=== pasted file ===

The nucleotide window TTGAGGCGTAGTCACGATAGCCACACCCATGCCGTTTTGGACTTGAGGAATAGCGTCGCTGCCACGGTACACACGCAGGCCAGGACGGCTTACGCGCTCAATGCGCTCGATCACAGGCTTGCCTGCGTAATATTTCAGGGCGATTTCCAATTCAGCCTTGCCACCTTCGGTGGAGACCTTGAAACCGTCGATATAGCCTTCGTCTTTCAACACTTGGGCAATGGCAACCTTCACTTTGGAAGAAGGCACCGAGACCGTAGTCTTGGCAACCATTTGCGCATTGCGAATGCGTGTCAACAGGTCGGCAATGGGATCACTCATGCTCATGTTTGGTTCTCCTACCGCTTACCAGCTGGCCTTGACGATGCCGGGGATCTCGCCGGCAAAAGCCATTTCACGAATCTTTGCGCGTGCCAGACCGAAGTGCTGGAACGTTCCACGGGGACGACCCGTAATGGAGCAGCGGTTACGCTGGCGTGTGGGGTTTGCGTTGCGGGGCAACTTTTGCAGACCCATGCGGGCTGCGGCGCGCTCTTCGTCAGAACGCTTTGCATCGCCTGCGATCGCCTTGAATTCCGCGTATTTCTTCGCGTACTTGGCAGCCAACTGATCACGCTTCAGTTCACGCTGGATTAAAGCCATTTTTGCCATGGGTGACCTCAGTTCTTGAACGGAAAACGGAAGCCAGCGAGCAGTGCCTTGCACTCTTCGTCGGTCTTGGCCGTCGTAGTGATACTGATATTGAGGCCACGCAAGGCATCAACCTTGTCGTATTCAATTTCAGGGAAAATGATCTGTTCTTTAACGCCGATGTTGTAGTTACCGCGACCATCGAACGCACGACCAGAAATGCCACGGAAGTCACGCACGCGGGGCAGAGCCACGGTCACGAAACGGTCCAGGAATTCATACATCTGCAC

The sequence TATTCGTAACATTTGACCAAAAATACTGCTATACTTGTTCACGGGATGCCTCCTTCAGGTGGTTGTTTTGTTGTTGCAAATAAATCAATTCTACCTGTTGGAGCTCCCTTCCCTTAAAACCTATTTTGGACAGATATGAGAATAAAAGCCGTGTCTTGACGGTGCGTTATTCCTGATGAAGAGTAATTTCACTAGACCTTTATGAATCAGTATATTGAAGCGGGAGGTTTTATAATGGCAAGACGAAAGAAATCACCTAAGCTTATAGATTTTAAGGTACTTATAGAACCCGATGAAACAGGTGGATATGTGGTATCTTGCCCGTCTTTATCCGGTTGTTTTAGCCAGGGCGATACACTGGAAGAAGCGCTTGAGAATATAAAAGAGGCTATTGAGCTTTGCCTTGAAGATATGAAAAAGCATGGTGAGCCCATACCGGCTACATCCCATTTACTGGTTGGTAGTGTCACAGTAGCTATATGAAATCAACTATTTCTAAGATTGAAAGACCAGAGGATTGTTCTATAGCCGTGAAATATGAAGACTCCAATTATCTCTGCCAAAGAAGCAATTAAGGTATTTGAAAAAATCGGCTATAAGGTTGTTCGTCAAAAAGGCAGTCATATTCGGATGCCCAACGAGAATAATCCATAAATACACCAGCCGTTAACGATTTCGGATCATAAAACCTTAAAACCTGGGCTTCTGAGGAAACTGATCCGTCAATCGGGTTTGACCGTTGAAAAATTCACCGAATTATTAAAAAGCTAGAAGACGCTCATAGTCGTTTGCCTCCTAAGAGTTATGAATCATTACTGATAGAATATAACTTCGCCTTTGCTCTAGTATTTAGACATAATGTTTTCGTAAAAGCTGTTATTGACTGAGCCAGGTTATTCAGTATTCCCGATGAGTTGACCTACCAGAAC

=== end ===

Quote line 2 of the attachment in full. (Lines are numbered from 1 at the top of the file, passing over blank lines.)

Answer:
The sequence TATTCGTAACATTTGACCAAAAATACTGCTATACTTGTTCACGGGATGCCTCCTTCAGGTGGTTGTTTTGTTGTTGCAAATAAATCAATTCTACCTGTTGGAGCTCCCTTCCCTTAAAACCTATTTTGGACAGATATGAGAATAAAAGCCGTGTCTTGACGGTGCGTTATTCCTGATGAAGAGTAATTTCACTAGACCTTTATGAATCAGTATATTGAAGCGGGAGGTTTTATAATGGCAAGACGAAAGAAATCACCTAAGCTTATAGATTTTAAGGTACTTATAGAACCCGATGAAACAGGTGGATATGTGGTATCTTGCCCGTCTTTATCCGGTTGTTTTAGCCAGGGCGATACACTGGAAGAAGCGCTTGAGAATATAAAAGAGGCTATTGAGCTTTGCCTTGAAGATATGAAAAAGCATGGTGAGCCCATACCGGCTACATCCCATTTACTGGTTGGTAGTGTCACAGTAGCTATATGAAATCAACTATTTCTAAGATTGAAAGACCAGAGGATTGTTCTATAGCCGTGAAATATGAAGACTCCAATTATCTCTGCCAAAGAAGCAATTAAGGTATTTGAAAAAATCGGCTATAAGGTTGTTCGTCAAAAAGGCAGTCATATTCGGATGCCCAACGAGAATAATCCATAAATACACCAGCCGTTAACGATTTCGGATCATAAAACCTTAAAACCTGGGCTTCTGAGGAAACTGATCCGTCAATCGGGTTTGACCGTTGAAAAATTCACCGAATTATTAAAAAGCTAGAAGACGCTCATAGTCGTTTGCCTCCTAAGAGTTATGAATCATTACTGATAGAATATAACTTCGCCTTTGCTCTAGTATTTAGACATAATGTTTTCGTAAAAGCTGTTATTGACTGAGCCAGGTTATTCAGTATTCCCGATGAGTTGACCTACCAGAAC